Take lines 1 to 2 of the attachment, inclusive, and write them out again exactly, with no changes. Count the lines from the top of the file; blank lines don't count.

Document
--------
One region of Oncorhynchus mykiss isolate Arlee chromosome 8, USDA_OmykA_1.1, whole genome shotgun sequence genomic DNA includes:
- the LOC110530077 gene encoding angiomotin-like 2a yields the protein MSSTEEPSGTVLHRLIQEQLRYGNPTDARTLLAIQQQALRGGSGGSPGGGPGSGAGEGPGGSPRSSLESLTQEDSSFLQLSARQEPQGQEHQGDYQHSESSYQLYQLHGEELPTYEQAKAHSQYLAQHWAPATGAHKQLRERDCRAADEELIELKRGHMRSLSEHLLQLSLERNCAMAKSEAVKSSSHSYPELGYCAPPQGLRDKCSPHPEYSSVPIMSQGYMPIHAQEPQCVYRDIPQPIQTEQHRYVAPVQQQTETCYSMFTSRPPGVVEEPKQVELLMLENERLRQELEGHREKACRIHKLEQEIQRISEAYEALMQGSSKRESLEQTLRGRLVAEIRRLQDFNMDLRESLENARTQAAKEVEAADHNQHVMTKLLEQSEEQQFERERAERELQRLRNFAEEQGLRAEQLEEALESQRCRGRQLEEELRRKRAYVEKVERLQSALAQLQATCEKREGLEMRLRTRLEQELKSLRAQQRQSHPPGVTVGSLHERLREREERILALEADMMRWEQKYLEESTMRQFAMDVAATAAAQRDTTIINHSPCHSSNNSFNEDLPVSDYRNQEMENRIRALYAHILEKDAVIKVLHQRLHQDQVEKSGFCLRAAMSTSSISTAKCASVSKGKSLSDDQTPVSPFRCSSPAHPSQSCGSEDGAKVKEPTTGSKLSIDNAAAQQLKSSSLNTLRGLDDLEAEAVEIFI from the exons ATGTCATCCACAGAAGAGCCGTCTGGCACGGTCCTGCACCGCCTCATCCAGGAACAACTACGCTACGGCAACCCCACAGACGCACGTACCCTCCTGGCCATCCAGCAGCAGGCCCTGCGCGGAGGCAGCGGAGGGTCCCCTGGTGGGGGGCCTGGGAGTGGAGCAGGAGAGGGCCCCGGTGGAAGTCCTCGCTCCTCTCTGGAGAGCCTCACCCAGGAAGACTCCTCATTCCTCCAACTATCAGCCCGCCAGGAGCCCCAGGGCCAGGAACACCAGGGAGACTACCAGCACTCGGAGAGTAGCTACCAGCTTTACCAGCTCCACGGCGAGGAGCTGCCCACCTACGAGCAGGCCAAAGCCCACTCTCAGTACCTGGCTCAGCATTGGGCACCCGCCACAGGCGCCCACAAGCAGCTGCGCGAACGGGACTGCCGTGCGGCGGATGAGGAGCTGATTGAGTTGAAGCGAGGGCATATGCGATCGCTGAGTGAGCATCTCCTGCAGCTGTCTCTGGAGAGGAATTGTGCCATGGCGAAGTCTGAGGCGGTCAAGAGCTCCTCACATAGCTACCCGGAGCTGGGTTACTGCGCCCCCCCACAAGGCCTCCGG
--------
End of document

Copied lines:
One region of Oncorhynchus mykiss isolate Arlee chromosome 8, USDA_OmykA_1.1, whole genome shotgun sequence genomic DNA includes:
- the LOC110530077 gene encoding angiomotin-like 2a yields the protein MSSTEEPSGTVLHRLIQEQLRYGNPTDARTLLAIQQQALRGGSGGSPGGGPGSGAGEGPGGSPRSSLESLTQEDSSFLQLSARQEPQGQEHQGDYQHSESSYQLYQLHGEELPTYEQAKAHSQYLAQHWAPATGAHKQLRERDCRAADEELIELKRGHMRSLSEHLLQLSLERNCAMAKSEAVKSSSHSYPELGYCAPPQGLRDKCSPHPEYSSVPIMSQGYMPIHAQEPQCVYRDIPQPIQTEQHRYVAPVQQQTETCYSMFTSRPPGVVEEPKQVELLMLENERLRQELEGHREKACRIHKLEQEIQRISEAYEALMQGSSKRESLEQTLRGRLVAEIRRLQDFNMDLRESLENARTQAAKEVEAADHNQHVMTKLLEQSEEQQFERERAERELQRLRNFAEEQGLRAEQLEEALESQRCRGRQLEEELRRKRAYVEKVERLQSALAQLQATCEKREGLEMRLRTRLEQELKSLRAQQRQSHPPGVTVGSLHERLREREERILALEADMMRWEQKYLEESTMRQFAMDVAATAAAQRDTTIINHSPCHSSNNSFNEDLPVSDYRNQEMENRIRALYAHILEKDAVIKVLHQRLHQDQVEKSGFCLRAAMSTSSISTAKCASVSKGKSLSDDQTPVSPFRCSSPAHPSQSCGSEDGAKVKEPTTGSKLSIDNAAAQQLKSSSLNTLRGLDDLEAEAVEIFI from the exons ATGTCATCCACAGAAGAGCCGTCTGGCACGGTCCTGCACCGCCTCATCCAGGAACAACTACGCTACGGCAACCCCACAGACGCACGTACCCTCCTGGCCATCCAGCAGCAGGCCCTGCGCGGAGGCAGCGGAGGGTCCCCTGGTGGGGGGCCTGGGAGTGGAGCAGGAGAGGGCCCCGGTGGAAGTCCTCGCTCCTCTCTGGAGAGCCTCACCCAGGAAGACTCCTCATTCCTCCAACTATCAGCCCGCCAGGAGCCCCAGGGCCAGGAACACCAGGGAGACTACCAGCACTCGGAGAGTAGCTACCAGCTTTACCAGCTCCACGGCGAGGAGCTGCCCACCTACGAGCAGGCCAAAGCCCACTCTCAGTACCTGGCTCAGCATTGGGCACCCGCCACAGGCGCCCACAAGCAGCTGCGCGAACGGGACTGCCGTGCGGCGGATGAGGAGCTGATTGAGTTGAAGCGAGGGCATATGCGATCGCTGAGTGAGCATCTCCTGCAGCTGTCTCTGGAGAGGAATTGTGCCATGGCGAAGTCTGAGGCGGTCAAGAGCTCCTCACATAGCTACCCGGAGCTGGGTTACTGCGCCCCCCCACAAGGCCTCCGG